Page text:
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elKZacha

The Apparent Ignorance of Later Shows

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9 hours ago, the chase said:

Funny I used to think (when I was a youngster and Bootlegs were very hard to come by) 1977 was by far their greatest tour... and 1975 was their worst..  This was way before Youtube. All I had to go by was For Badgeholders Only 1977 LA Forum, The Cleveland Destroyer 4 album set... and Montreal Forum Feb 1975, which is one of the worst sounding recordings of all time, with the bootleggers talking and clowning around through the whole show, shitty fake stereo effects.. (panning the entire band back and forth)..

I actually love the Montreal show now, heard it recently with fresh ears and enjoyed it.. But limited exposure will get different results.

So I guess it was forced ignorance.. 

Same here, I got a boot of Dallas 75 20 or so years ago, and it was so bad it put me off the whole thing for ages. I appreciate how some bemoan the good old days, but I love the internet... it's really opened things up for people to appreciate. 75 was generally very poorly thought of before all the boards started turning up 10-15 years ago. Montreal is a great show!

 

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23 hours ago, greenman said:

For the band as a whole but especially Page the key to great performances seems to be activity. This was less of an issue in the earlier days of the band as they were so active although I think think you can start to detect a bit more up and down in 72 where the band had longer layoffs either side of the US tour and definitely improved as that tour progressed plus as the euro 72/73 tour progressed. In 75 and 77 though it really does seem to become obvious, not a great start to the first leg of the tour, improvement towards the end of the first leg, bit of a dropoff in the 2nd leg but faster recovery to an even higher peak, another dropoff for the 3rd leg in 77 that we didn't get to see a potential recovery from.

One thing I always disagree with strongly is the idea that the latter tours were damaged by "excessive" epics, ok Bonham's and Page's solo's might often have been a bit excessive although the latter was a response to the removal of the much longer Dazed. The band might have been very good at nailing short tracks earlier in their career but really I think they were always at their best stretching things out but even moreso latter on.  Page's main failing tends to be not nailing riffs and generally playing in tight arrangements like SA, BD, TRS or TYG where as I think his best playing is in extended soloing in the likes of OTHAFA, IMTOD, NQ, TU, DAC and STH.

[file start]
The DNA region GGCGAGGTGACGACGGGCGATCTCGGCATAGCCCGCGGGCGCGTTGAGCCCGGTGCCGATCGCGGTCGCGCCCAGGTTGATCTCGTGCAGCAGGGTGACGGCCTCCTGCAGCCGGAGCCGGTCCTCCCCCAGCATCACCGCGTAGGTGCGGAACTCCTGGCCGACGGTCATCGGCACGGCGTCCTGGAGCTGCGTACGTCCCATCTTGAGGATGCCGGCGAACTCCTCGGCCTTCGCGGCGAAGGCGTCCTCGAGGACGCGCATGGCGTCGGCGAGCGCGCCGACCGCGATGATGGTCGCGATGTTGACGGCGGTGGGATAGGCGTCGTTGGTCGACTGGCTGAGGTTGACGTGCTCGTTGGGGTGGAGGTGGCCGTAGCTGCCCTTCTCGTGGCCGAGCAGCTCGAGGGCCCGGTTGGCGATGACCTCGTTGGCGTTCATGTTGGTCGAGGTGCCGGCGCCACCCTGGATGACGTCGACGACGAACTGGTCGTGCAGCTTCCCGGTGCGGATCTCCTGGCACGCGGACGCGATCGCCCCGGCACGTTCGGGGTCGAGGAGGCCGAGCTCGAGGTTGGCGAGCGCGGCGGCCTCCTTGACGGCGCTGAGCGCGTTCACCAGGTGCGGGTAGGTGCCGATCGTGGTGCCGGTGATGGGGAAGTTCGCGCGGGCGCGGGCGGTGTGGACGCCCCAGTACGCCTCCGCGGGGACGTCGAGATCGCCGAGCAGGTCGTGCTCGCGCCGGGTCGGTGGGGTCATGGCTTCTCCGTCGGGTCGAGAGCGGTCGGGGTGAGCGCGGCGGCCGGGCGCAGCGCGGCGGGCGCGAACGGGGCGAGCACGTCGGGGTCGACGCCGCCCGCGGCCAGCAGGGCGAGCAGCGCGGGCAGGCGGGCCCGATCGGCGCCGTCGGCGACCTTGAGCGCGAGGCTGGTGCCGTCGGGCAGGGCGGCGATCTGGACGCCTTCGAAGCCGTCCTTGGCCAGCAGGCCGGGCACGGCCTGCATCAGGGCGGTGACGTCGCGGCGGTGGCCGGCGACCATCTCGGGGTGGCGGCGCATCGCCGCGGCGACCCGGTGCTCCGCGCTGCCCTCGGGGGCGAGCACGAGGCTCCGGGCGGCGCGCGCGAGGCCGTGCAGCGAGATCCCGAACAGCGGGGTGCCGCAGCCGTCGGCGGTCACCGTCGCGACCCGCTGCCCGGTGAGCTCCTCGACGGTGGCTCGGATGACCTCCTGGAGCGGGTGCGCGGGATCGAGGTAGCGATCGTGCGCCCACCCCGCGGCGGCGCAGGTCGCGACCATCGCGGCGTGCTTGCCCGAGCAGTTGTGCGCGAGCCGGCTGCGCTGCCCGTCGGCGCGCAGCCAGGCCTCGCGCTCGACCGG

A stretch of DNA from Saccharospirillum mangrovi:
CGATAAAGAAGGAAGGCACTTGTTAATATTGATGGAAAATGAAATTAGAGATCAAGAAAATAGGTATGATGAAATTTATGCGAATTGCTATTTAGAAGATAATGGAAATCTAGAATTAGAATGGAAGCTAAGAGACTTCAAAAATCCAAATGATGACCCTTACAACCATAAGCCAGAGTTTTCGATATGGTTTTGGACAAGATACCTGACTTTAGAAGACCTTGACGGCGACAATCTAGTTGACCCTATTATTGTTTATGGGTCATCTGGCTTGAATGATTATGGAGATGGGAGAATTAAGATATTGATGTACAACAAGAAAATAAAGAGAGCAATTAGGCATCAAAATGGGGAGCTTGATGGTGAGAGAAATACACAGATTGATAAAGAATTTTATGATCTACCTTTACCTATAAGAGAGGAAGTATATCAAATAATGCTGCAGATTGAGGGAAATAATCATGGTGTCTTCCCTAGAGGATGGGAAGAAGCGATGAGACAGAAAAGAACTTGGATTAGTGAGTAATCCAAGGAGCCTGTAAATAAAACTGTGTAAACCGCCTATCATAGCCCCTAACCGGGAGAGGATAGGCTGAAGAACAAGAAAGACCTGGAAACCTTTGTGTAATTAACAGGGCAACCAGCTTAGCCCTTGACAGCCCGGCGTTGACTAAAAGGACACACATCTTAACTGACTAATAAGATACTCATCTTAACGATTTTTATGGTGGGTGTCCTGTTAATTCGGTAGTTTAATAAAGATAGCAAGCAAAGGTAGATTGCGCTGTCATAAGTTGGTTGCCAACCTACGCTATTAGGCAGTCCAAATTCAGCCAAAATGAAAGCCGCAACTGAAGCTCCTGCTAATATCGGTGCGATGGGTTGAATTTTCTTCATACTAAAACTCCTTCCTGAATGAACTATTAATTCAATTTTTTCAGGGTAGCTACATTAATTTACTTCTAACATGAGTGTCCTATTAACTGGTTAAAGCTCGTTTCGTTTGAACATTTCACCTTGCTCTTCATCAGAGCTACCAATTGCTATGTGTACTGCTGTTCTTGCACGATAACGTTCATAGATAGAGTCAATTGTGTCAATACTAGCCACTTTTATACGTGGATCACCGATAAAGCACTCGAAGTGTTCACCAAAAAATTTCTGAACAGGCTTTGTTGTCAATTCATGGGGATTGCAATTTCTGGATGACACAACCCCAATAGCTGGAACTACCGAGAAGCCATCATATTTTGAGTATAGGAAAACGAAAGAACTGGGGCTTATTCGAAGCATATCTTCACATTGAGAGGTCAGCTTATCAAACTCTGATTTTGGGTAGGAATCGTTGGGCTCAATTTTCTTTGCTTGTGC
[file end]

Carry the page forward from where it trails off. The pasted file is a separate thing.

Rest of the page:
The 77 set list especially for me doesn't seem well chosen to maximise the bands live potential and I wonder if Plant had a lot more say in it than previously in order to get him back on stage?

The 1977 set needed Jimmy at the very top of his game; imagine how it would have sounded with him at his 75 level of ability. The new live material such as ALS or TYG is just painful for many of the early shows; it just sounds like he hadn't bothered to work out what to do and was trying to wing it.

Let's be fair to the guy though, he had a huge amount to do in 77, and there are times when he's excellent. As you say the last week or so of April is great. Anyone who is dismissive of 27th April 77 , I'd urge to get hold of the Dr Who remaster, it really changed my opinion of that show.

It's just a shame that post 75 he's so unpredictable on stage.

As to Plant, maybe. He clearly loves the acoustic set, which is a highlight of most 77 shows. In the first leg at least he seems to be enjoying himself. I guess it's always going to be bad form to ask him what he thought of that tour, but the vibe seems pretty good on those April shows. The 'epics' are shorter too, and work better for it IMO. As in 75, as the tour goes on, the epics get longer and longer, and clearly try the patience of the crowd on occasion. Again, you could argue that they were lazy in not spotting that the times were changing in terms of what the audience wanted. They did in 1980, but too late then of course.

 

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3 hours ago, Crimson Avenger said:

The 1977 set needed Jimmy at the very top of his game; imagine how it would have sounded with him at his 75 level of ability. The new live material such as ALS or TYG is just painful for many of the early shows; it just sounds like he hadn't bothered to work out what to do and was trying to wing it.